NYC Bench Warrant Vacated in the Nick of Time
Another Job Saved!
As a lawyer, I have to put up with being the butt of my share of lawyer jokes, but it’s never something that offends me — probably because I know that I am the FARTHEST thing from the stereotypical lawyer.
The fact is that there is NOTHING I enjoy more than helping someone land a job in these tough economic times and if a client’s ability to obtain employment hinges directly on getting rid of an outstanding bench warrant, I am thrilled to get to work immediately on the case.
This past Friday, I was having lunch with a client in midtown Manhattan when I received a telephone call around 2pm, seeking assistance in having a NYC bench warrant vacated. The gentleman on the other end of the phone had recently applied for a federal job and the urgency of the matter was that the government would begin conducting its criminal background check on the following Monday morning. With my office several blocks away and the court at 346 Broadway set to close early on Friday (usually around 4pm) here was precious little time to act.
I don’t often consider myself a Superhero, but the situation required immediate action and I looked for the nearest telephone booth in which to don my cape and fly down to the Courthouse. Unfortunately, my client was working on a construction site and was unable to get me the necessary documents (Driver’s License, retainer agreement) and in an expedient manner. I had a choice to make — Do I consider my client’s urgent situation and the ticking clock and head directly to the courthouse (without payment) or do I head back to my office and wait for the documents before trying to make it to Court in time to have the case called (warrant cases usually require additional time because of the need to have the court clerk locate the old file and send it over to the court room).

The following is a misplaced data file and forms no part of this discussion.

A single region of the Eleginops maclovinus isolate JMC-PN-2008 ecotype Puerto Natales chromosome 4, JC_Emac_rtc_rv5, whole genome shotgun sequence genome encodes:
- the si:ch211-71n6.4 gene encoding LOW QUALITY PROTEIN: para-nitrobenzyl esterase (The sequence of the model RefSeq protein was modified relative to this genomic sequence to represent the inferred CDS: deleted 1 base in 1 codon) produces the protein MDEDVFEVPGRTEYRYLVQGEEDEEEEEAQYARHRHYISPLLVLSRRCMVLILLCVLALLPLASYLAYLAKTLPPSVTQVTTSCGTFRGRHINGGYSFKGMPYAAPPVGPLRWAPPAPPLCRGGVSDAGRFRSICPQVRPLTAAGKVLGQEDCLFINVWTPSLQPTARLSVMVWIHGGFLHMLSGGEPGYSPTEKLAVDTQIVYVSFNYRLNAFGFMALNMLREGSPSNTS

My 15 years of experience has taught me that Judges will leave early on a Friday and that the walk back to my office could potentially cost my potential client his job. By the same token, experience has also taught me that until a client has paid for my services, it is usually foolhardy to begin work on a case.
Nonetheless, in evaluating the pros and cons of the situation, I decided to put my client first. From his urgent text messages, I sensed his desperation and I took a cab directly from West 54th Street to 346 Broadway while pressing him to get me the necessary documents for me to assist him. Horrendous traffic resulted in my arrival to the Court at close to 3pm and as I stepped out of the cab into the pouring rain, my potential client finally sent over the documentation needed to proceed. He was now officially a client and I had no time to waste. I ran up the steps to the Court Clerk and asked the Clerk to please pull my client’s file and send it over to the court room.